www.herald-journal.com

Coping with death, and looking forward

Feb. 23, 2018
By Dale Kovar

No doubt – when someone close to us dies, it hurts. A lot.

Much of it has to do with that realization that things have changed, a feeling of “we’ll never see them again.”

Though true in earthly terms, there’s more to it than that. Believers can expect to meet each other again in Heaven.

Jesus’ resurrection means that death is defeated.

Lee Strobel’s “The Case for Christ” and Hank Hanegraaff’s “Afterlife” go into great detail about how the crucifixion and resurrection have been proven as historically true events.

That is important because it verifies them as facts, not just wishful thinking. The resurrection shows Christ’s power over death.

Knowing that, we turn to God’s own words from the Bible for what we can expect:

1 Thessalonians 4:13 (ESV)

But we do not want you to be uninformed, brothers, about those who are asleep, that you may not grieve as others do who have no hope.

1 Thessalonians 4:16-18 (ESV)

For the Lord himself will descend from heaven with a cry of command, with the voice of an archangel, and with the sound of the trumpet of God. And the dead in Christ will rise first. Then we who are alive, who are left, will be caught up together with them in the clouds to meet the Lord in the air, and so we will always be with the Lord. Therefore encourage one another with these words.

2 Corinthians 5:1-4 (NLT)

For we know that when this earthly tent we live in is taken down (that is, when we die and leave this earthly body), we will have a house in heaven, an eternal body made for us by God himself and not by human hands. We grow weary in our present bodies, and we long to put on our heavenly bodies like new clothing. For we will put on heavenly bodies; we will not be spirits without bodies. While we live in these earthly bodies, we groan and sigh, but it’s not that we want to die and get rid of these bodies that clothe us. Rather, we want to put on our new bodies so that these dying bodies will be swallowed up by life.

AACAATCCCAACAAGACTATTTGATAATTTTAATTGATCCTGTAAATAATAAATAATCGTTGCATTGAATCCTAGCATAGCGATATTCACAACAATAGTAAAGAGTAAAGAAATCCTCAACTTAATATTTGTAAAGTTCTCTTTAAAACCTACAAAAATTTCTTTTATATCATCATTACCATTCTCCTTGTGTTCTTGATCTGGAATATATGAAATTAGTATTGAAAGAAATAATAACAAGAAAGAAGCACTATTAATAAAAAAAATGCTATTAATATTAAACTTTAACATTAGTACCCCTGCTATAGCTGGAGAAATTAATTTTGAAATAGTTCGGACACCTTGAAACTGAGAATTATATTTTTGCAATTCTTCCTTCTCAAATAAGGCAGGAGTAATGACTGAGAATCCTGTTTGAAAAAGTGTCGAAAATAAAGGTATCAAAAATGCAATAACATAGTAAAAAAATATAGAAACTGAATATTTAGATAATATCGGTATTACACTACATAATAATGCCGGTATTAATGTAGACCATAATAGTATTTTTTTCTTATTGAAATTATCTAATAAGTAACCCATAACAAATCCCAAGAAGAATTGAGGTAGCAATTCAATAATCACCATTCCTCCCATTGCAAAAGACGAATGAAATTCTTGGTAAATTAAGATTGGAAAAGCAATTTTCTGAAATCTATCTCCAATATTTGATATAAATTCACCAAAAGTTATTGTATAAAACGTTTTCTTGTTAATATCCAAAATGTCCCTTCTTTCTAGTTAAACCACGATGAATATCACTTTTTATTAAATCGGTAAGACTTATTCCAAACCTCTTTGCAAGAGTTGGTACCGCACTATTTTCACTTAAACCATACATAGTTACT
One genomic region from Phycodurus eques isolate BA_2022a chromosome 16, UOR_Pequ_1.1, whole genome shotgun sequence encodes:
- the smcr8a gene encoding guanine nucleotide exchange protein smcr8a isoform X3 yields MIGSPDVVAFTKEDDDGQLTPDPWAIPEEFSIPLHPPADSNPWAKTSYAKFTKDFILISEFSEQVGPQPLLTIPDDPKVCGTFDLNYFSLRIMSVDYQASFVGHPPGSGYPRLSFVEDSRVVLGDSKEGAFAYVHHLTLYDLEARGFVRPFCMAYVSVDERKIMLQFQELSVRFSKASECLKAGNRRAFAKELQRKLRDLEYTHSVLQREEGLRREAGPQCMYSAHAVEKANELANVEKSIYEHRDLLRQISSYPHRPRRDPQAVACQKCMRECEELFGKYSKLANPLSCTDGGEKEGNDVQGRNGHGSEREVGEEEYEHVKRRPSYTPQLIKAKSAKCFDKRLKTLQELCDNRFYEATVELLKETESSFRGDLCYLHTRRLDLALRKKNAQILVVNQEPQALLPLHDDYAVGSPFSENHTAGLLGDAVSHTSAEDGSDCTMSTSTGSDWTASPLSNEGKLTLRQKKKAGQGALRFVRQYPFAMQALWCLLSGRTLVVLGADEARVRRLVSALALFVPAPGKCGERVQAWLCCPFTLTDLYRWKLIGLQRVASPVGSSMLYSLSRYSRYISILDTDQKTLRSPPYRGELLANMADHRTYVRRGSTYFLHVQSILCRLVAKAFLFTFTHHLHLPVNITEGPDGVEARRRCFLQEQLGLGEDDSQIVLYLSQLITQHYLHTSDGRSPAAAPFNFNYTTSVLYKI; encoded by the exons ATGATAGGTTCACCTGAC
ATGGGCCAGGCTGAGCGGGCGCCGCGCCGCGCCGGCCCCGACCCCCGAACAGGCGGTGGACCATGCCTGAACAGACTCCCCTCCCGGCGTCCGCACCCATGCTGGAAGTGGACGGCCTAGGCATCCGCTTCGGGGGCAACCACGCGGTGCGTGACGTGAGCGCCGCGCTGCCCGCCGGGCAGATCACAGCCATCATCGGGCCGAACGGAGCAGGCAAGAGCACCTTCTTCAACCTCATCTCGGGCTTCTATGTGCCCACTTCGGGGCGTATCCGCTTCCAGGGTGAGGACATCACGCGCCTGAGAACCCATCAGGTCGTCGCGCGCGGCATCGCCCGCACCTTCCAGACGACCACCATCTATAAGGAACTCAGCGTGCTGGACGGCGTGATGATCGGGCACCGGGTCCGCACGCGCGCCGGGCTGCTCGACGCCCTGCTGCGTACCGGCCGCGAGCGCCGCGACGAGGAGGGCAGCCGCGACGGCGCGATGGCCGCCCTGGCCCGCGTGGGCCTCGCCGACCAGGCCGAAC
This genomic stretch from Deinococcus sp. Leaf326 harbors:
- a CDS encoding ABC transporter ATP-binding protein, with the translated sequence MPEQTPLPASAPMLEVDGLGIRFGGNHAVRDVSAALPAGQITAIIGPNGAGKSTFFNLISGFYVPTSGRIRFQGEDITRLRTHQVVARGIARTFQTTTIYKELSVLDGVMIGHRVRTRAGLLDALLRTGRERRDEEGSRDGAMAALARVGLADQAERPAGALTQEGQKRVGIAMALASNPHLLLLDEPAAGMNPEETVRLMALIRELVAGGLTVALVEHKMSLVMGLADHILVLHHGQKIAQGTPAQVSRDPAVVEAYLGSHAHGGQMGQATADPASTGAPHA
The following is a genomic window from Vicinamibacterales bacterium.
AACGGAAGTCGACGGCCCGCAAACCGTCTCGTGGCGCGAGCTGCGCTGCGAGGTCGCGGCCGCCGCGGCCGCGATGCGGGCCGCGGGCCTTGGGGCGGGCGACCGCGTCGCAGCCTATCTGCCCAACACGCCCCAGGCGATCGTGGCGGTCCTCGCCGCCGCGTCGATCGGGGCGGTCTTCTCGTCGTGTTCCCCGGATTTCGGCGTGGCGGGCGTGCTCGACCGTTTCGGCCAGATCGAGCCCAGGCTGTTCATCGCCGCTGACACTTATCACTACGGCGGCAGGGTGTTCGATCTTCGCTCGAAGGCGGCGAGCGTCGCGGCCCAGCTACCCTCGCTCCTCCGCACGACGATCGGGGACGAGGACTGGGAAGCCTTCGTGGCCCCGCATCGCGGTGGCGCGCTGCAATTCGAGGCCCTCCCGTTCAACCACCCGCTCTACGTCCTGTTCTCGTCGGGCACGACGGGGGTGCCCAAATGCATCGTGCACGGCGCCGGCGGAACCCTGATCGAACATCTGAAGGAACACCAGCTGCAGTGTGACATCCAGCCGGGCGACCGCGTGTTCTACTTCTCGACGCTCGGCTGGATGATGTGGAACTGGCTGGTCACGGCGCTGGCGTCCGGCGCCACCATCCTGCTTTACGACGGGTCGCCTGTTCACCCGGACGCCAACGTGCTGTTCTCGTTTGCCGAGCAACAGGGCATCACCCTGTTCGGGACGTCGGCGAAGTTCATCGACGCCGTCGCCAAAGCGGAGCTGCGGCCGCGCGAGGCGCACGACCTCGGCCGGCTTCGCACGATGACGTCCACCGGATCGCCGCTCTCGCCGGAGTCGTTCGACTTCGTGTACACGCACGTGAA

John 11:25-26 (ESV)

Jesus said to her, “I am the resurrection and the life. Whoever believes in me, though he die, yet shall he live, and everyone who lives and believes in me shall never die. Do you believe this?”

1 Corinthians 15:51-55 (NLT)

But let me reveal to you a wonderful secret. We will not all die, but we will all be transformed!  It will happen in a moment, in the blink of an eye, when the last trumpet is blown. For when the trumpet sounds, those who have died will be raised to live forever. And we who are living will also be transformed.  For our dying bodies must be transformed into bodies that will never die; our mortal bodies must be transformed into immortal bodies. Then, when our dying bodies have been transformed into bodies that will never die, this Scripture will be fulfilled: “Death is swallowed up in victory. O death, where is your victory? O death, where is your sting?”

People sometimes say life is short. But depending on the circumstances, we may remain decades after a loved one has passed – what seems like a very long time – but again, in earthly terms.

At some point, we will receive our new heavenly bodies – free from every kind of pain – and begin eternity in the new heaven and new earth.

And how long is that?

The final verse of Amazing Grace reminds “when we’ve been there 10,000 years . . . we’ve no less days . . . than when we’d first begun.”


Advertise in over
250+ MN newspapers